This past summer, CSU hosted the 11th Annual q-bio Summer School in the Suzanne and Walter Scott, Jr. Bioengineering Building. The two-and-a-half week qbSS enrichment program was attended by more than 100 participants, including 33 competitively-selected visiting graduate students and postdocs who represented top universities from all over the world.
Quantitative biology, or q-bio, is an emerging interdisciplinary field that encompasses many different approaches to modeling, understanding, predicting, and manipulating biological processes. Since its launch in 2007, the purpose of the q-bio Summer School is to provide comprehensive scientific training and career advancement opportunities to students who wish to explore this growing field of scientific inquiry.
The thriving qbSS program was brought to Colorado in 2015 by CBE Professor Brian Munsky, who organized the event and secured sponsorships to subsidize student and lecturer travel. Professor Munsky has participated in qbSS since its inception, and has been a lead organizer since 2010, when he was the Richard P. Feynman Distinguished Postdoctoral Fellow in Theory and Computing at the Los Alamos National Laboratory. “The quality of students, faculty, and mentors at the qbSS has improved every year since 2007, and we have become the world’s premier training program for quantitative methods in biology,” said Professor Munsky, “Holding this program in Fort Collins helps to cement CSU’s role as a leader in this rapidly expanding field.”
The 12-day experience involved more than 110 different lectures, poster sessions, student talks, discussion panels, and mentored-course projects. Of the 26 lecturers that participated, four lecturers were qbSS alumni, and 17 institutions were represented. The program was led by faculty members from CSU and collaborating institutions, as well as multi-level industry experts.
The main topics of the 2017’s qbSS program included cell signaling, cancer dynamics, single-cell gene regulation, and computational synthetic biology. The three main CSU organizers were Professors Brian Munsky (CBE), Ashok Prasad (CBE) and Patrick Shipman (MATH). Professor Munsky lectured on topics related to single-cell gene regulation while Drs. Prasad and Shipman lectured on topics related to computational synthetic biology, including dynamical systems biology, limit cycles, and oscillations. Both Drs. Prasad and Shipman have participated in qbSS since 2015.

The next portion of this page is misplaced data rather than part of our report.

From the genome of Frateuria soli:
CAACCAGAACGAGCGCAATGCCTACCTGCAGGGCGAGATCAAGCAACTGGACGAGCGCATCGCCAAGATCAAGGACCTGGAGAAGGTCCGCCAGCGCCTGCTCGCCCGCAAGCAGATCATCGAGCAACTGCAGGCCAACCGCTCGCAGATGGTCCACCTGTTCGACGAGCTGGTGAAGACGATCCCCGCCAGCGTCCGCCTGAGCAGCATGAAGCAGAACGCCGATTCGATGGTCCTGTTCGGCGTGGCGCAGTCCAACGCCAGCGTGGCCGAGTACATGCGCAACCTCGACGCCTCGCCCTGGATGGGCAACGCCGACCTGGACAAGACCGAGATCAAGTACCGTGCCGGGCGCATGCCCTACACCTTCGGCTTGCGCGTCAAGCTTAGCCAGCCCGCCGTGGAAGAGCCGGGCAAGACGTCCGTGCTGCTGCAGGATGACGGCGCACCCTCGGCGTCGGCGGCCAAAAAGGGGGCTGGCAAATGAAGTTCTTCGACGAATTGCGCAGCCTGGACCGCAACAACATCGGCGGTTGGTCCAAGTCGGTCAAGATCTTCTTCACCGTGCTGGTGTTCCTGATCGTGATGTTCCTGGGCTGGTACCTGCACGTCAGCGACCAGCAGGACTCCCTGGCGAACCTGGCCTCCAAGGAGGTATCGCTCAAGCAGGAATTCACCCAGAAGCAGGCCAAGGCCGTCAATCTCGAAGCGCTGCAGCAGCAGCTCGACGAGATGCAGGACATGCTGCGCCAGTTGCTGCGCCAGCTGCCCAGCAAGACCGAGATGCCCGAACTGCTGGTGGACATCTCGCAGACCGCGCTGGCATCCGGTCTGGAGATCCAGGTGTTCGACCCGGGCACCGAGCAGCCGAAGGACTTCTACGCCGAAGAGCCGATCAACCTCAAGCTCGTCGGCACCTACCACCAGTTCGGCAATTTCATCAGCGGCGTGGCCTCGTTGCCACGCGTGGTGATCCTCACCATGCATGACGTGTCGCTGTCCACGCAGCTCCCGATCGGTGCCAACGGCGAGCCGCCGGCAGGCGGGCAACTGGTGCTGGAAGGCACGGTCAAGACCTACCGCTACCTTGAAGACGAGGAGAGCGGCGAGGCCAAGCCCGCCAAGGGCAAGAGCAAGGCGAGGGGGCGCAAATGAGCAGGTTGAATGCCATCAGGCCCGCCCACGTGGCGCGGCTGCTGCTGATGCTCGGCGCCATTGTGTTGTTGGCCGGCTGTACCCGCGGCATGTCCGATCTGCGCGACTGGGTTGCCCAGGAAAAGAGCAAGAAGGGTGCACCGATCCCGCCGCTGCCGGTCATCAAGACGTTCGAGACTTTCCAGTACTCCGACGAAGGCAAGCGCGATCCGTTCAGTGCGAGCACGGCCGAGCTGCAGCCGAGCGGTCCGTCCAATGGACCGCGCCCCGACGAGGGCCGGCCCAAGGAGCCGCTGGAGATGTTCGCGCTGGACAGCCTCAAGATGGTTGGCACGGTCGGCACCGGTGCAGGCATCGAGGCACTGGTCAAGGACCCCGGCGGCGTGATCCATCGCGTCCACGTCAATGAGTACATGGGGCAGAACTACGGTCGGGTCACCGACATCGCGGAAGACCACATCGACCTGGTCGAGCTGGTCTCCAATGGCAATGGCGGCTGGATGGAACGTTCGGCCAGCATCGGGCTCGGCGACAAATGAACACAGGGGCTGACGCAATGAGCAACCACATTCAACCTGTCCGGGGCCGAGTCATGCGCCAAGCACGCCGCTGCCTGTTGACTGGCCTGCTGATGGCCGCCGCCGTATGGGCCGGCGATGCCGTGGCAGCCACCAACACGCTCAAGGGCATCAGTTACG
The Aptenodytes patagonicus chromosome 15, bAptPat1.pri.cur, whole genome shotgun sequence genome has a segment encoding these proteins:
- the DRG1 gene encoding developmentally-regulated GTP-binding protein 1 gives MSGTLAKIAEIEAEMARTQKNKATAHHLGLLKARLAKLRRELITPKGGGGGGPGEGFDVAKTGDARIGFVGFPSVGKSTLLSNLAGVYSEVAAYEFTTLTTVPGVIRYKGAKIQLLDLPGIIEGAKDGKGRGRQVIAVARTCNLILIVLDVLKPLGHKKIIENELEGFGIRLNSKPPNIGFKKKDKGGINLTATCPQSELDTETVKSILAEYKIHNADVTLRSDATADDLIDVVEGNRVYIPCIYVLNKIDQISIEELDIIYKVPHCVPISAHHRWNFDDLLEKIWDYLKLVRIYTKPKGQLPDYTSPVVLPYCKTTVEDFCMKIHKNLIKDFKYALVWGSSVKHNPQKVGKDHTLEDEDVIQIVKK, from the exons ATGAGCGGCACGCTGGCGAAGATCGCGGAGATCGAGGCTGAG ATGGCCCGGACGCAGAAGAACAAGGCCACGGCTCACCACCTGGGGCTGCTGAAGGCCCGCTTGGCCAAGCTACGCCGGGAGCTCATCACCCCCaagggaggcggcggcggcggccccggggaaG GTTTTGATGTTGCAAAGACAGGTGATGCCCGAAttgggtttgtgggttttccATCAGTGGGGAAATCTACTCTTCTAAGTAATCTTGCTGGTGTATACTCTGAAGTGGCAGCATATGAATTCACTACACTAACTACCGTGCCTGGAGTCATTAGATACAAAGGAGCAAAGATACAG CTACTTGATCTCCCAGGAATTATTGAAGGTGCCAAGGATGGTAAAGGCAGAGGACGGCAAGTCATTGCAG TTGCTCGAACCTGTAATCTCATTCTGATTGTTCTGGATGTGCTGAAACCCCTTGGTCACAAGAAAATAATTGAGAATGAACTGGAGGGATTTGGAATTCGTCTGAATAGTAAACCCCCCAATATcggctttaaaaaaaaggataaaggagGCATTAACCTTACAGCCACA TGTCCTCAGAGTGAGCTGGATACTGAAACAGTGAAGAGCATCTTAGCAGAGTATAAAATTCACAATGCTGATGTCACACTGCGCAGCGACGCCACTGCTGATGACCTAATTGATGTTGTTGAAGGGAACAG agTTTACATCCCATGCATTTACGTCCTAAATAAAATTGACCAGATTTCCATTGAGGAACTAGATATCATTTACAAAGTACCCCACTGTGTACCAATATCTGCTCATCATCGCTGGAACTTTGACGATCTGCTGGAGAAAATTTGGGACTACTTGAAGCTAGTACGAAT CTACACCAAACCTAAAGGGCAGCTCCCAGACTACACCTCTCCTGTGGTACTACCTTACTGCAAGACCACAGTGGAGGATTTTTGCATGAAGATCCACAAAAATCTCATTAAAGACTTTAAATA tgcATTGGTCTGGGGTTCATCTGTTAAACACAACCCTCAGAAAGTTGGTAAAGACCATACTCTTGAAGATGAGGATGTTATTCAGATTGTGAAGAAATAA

The program offered general seminars for both q-Bio students and the general public. Moreover, theme-specific breakout sessions were offered to registered students, and the program also offered eight different career discussion panels. Panelists included CSU Vice Provost for Faculty Affairs Dan Bush, President of the CSU Postdoc Association Mario Oyola, and dozens more ranging from postdocs to senior university administrators.
Students who were polled on their qbSS experience agreed that the broad range of topics and flexibility of the program were accommodating. “The organizers created an extremely welcoming environment that set the stage for the whole course. As for the lectures, almost everyone was useful and interesting, and they were appropriately spaced out. It was also great having some free time to hang out with the other students and explore Fort Collins!” mentioned an anonymous student participant.
“This summer school will have a significant impact as I have learned an enormous amount. Having the broad introduction has given me appreciation of the field of q-Bio and the chance to conduct a project that represents my interest. It’s a topic that is critical today and in the future,” said another anonymous student participant.
Drawing upon qbSS’s success, Prof. Munsky and collaborators Dr. Lev Tsimring (UCSD) and Dr. William S. Hlavacek (LANL) have just completed editing for a q-Bio textbook to cover material related to the qbSS program. This textbook will include 30 chapters contributed by 75 authors, most of whom are former qbSS students and lecturers. This community-written book is scheduled to be published by MIT Press in 2018, and is expected to be adopted for use in q-Bio classes around the world.
“q-Bio has created and nurtured an enthusiastic and highly successful community of interdisciplinary scientists at the interface of mathematics, computation and biology. The qbSS program is helping to transform bioscience as we know it, and its impact will be felt for many decades to come,” added Professor Munsky.
qbSS’s 400+ alumni are now among the nation’s top young faculty and researchers in the integrated fields of quantitative biology, many of whom are developing and conducting q-Bio research and teaching programs. With such impactful results, Dr. Munsky is inspired to secure sponsors to ensure the future of the program. “We hope qbSS can continue to provide young scientists and engineers with the skills and resources to solve tomorrow’s most pressing bioscience and biomedical challenges.”
For more information on q-Bio and the qbSS program, visit http://q-bio.org/wp/.